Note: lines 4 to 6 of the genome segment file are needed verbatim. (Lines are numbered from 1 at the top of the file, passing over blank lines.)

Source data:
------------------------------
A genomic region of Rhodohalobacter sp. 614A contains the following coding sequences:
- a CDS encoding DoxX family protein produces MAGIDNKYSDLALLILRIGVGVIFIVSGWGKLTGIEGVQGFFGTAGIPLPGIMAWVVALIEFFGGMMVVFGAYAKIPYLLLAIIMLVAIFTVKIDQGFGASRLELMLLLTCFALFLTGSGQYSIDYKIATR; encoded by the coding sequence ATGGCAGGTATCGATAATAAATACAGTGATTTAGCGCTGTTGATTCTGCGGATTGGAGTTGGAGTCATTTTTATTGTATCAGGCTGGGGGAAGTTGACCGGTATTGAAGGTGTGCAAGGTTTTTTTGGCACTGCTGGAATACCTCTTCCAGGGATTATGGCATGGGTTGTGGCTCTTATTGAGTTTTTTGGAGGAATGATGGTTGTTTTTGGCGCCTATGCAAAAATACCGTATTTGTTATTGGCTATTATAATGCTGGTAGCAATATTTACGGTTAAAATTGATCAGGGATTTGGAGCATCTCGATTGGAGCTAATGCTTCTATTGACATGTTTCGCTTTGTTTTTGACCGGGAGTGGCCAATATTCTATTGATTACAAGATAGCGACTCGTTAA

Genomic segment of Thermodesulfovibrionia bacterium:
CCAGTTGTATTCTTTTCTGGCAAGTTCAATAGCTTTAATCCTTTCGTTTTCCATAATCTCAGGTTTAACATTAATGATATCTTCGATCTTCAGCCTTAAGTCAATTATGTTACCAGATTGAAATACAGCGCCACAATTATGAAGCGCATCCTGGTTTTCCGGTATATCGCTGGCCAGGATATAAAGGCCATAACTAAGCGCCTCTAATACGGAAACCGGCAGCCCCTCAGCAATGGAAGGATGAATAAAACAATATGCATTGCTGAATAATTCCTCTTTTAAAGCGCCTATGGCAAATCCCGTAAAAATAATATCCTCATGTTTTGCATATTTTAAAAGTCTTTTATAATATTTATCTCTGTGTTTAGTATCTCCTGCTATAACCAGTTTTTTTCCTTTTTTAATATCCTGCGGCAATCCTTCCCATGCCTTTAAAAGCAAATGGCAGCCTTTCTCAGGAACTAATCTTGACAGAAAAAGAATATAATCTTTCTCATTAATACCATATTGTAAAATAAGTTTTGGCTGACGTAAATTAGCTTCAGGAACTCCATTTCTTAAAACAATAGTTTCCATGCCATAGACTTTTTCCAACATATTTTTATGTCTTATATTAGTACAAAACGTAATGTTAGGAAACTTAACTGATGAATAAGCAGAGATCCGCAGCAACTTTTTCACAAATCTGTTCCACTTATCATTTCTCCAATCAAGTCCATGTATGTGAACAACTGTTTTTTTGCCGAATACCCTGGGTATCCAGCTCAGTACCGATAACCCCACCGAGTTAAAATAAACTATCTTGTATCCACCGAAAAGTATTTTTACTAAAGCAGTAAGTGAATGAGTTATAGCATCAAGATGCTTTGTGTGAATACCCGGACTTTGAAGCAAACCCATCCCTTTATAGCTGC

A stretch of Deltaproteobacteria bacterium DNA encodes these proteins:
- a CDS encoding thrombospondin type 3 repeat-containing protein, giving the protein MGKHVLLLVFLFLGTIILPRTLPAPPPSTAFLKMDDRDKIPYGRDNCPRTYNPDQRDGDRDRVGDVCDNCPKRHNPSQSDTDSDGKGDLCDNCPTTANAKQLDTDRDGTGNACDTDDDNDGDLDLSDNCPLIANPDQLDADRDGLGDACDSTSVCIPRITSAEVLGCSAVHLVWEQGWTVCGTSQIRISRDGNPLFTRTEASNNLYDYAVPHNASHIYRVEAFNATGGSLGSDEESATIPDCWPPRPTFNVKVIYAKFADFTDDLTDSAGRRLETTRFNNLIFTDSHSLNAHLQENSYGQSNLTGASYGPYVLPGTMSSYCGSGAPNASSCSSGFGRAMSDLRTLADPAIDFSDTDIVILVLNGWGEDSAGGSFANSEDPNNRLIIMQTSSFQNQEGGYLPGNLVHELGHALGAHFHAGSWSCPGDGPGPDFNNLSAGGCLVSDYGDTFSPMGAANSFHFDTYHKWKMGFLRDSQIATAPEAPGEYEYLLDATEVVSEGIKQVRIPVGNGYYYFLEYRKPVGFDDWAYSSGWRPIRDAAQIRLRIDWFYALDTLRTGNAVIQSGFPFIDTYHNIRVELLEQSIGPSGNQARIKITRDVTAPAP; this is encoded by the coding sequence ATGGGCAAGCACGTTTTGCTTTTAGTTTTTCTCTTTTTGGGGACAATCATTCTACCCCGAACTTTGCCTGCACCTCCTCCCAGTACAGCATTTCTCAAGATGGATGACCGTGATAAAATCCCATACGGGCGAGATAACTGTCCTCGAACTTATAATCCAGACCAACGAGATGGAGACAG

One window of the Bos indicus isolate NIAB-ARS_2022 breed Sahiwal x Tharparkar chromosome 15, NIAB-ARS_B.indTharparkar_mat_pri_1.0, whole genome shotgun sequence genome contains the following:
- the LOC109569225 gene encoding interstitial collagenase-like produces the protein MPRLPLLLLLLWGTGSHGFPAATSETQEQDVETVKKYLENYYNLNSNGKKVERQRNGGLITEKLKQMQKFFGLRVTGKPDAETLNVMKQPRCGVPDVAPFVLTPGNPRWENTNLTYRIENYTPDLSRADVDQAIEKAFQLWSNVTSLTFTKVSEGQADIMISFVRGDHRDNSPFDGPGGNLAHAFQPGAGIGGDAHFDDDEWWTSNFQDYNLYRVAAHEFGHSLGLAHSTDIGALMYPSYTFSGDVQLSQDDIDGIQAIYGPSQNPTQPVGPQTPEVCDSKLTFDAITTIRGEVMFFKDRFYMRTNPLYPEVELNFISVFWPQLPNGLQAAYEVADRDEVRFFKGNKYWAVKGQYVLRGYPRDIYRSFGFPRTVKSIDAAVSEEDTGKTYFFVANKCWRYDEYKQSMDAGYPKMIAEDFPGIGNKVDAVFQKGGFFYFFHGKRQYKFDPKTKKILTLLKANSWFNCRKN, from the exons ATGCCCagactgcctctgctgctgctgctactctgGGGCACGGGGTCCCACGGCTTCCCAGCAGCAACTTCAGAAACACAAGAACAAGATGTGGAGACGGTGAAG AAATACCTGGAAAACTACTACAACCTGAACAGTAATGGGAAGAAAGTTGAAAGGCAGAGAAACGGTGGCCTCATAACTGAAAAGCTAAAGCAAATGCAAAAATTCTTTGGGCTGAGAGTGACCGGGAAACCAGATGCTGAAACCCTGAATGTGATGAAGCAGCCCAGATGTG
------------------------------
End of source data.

CCAGTTGTATTCTTTTCTGGCAAGTTCAATAGCTTTAATCCTTTCGTTTTCCATAATCTCAGGTTTAACATTAATGATATCTTCGATCTTCAGCCTTAAGTCAATTATGTTACCAGATTGAAATACAGCGCCACAATTATGAAGCGCATCCTGGTTTTCCGGTATATCGCTGGCCAGGATATAAAGGCCATAACTAAGCGCCTCTAATACGGAAACCGGCAGCCCCTCAGCAATGGAAGGATGAATAAAACAATATGCATTGCTGAATAATTCCTCTTTTAAAGCGCCTATGGCAAATCCCGTAAAAATAATATCCTCATGTTTTGCATATTTTAAAAGTCTTTTATAATATTTATCTCTGTGTTTAGTATCTCCTGCTATAACCAGTTTTTTTCCTTTTTTAATATCCTGCGGCAATCCTTCCCATGCCTTTAAAAGCAAATGGCAGCCTTTCTCAGGAACTAATCTTGACAGAAAAAGAATATAATCTTTCTCATTAATACCATATTGTAAAATAAGTTTTGGCTGACGTAAATTAGCTTCAGGAACTCCATTTCTTAAAACAATAGTTTCCATGCCATAGACTTTTTCCAACATATTTTTATGTCTTATATTAGTACAAAACGTAATGTTAGGAAACTTAACTGATGAATAAGCAGAGATCCGCAGCAACTTTTTCACAAATCTGTTCCACTTATCATTTCTCCAATCAAGTCCATGTATGTGAACAACTGTTTTTTTGCCGAATACCCTGGGTATCCAGCTCAGTACCGATAACCCCACCGAGTTAAAATAAACTATCTTGTATCCACCGAAAAGTATTTTTACTAAAGCAGTAAGTGAATGAGTTATAGCATCAAGATGCTTTGTGTGAATACCCGGACTTTGAAGCAAACCCATCCCTTTATAGCTGC

A stretch of Deltaproteobacteria bacterium DNA encodes these proteins:
- a CDS encoding thrombospondin type 3 repeat-containing protein, giving the protein MGKHVLLLVFLFLGTIILPRTLPAPPPSTAFLKMDDRDKIPYGRDNCPRTYNPDQRDGDRDRVGDVCDNCPKRHNPSQSDTDSDGKGDLCDNCPTTANAKQLDTDRDGTGNACDTDDDNDGDLDLSDNCPLIANPDQLDADRDGLGDACDSTSVCIPRITSAEVLGCSAVHLVWEQGWTVCGTSQIRISRDGNPLFTRTEASNNLYDYAVPHNASHIYRVEAFNATGGSLGSDEESATIPDCWPPRPTFNVKVIYAKFADFTDDLTDSAGRRLETTRFNNLIFTDSHSLNAHLQENSYGQSNLTGASYGPYVLPGTMSSYCGSGAPNASSCSSGFGRAMSDLRTLADPAIDFSDTDIVILVLNGWGEDSAGGSFANSEDPNNRLIIMQTSSFQNQEGGYLPGNLVHELGHALGAHFHAGSWSCPGDGPGPDFNNLSAGGCLVSDYGDTFSPMGAANSFHFDTYHKWKMGFLRDSQIATAPEAPGEYEYLLDATEVVSEGIKQVRIPVGNGYYYFLEYRKPVGFDDWAYSSGWRPIRDAAQIRLRIDWFYALDTLRTGNAVIQSGFPFIDTYHNIRVELLEQSIGPSGNQARIKITRDVTAPAP; this is encoded by the coding sequence ATGGGCAAGCACGTTTTGCTTTTAGTTTTTCTCTTTTTGGGGACAATCATTCTACCCCGAACTTTGCCTGCACCTCCTCCCAGTACAGCATTTCTCAAGATGGATGACCGTGATAAAATCCCATACGGGCGAGATAACTGTCCTCGAACTTATAATCCAGACCAACGAGATGGAGACAG